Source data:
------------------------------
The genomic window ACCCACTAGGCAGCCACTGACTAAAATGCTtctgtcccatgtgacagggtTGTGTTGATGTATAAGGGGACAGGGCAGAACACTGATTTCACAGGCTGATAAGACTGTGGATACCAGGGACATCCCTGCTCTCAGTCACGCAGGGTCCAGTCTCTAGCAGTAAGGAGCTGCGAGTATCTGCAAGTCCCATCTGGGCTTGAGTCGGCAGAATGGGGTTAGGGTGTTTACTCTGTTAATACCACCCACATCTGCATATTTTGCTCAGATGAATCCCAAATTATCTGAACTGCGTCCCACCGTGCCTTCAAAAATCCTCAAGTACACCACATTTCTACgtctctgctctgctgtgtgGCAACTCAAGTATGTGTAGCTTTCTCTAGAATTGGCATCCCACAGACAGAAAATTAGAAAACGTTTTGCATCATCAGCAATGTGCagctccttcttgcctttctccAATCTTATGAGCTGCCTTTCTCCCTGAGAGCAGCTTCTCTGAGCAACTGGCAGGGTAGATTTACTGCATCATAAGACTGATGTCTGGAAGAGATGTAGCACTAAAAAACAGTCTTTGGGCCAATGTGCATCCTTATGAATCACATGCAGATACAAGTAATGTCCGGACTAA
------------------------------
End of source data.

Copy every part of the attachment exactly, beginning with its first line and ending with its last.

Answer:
The genomic window ACCCACTAGGCAGCCACTGACTAAAATGCTtctgtcccatgtgacagggtTGTGTTGATGTATAAGGGGACAGGGCAGAACACTGATTTCACAGGCTGATAAGACTGTGGATACCAGGGACATCCCTGCTCTCAGTCACGCAGGGTCCAGTCTCTAGCAGTAAGGAGCTGCGAGTATCTGCAAGTCCCATCTGGGCTTGAGTCGGCAGAATGGGGTTAGGGTGTTTACTCTGTTAATACCACCCACATCTGCATATTTTGCTCAGATGAATCCCAAATTATCTGAACTGCGTCCCACCGTGCCTTCAAAAATCCTCAAGTACACCACATTTCTACgtctctgctctgctgtgtgGCAACTCAAGTATGTGTAGCTTTCTCTAGAATTGGCATCCCACAGACAGAAAATTAGAAAACGTTTTGCATCATCAGCAATGTGCagctccttcttgcctttctccAATCTTATGAGCTGCCTTTCTCCCTGAGAGCAGCTTCTCTGAGCAACTGGCAGGGTAGATTTACTGCATCATAAGACTGATGTCTGGAAGAGATGTAGCACTAAAAAACAGTCTTTGGGCCAATGTGCATCCTTATGAATCACATGCAGATACAAGTAATGTCCGGACTAA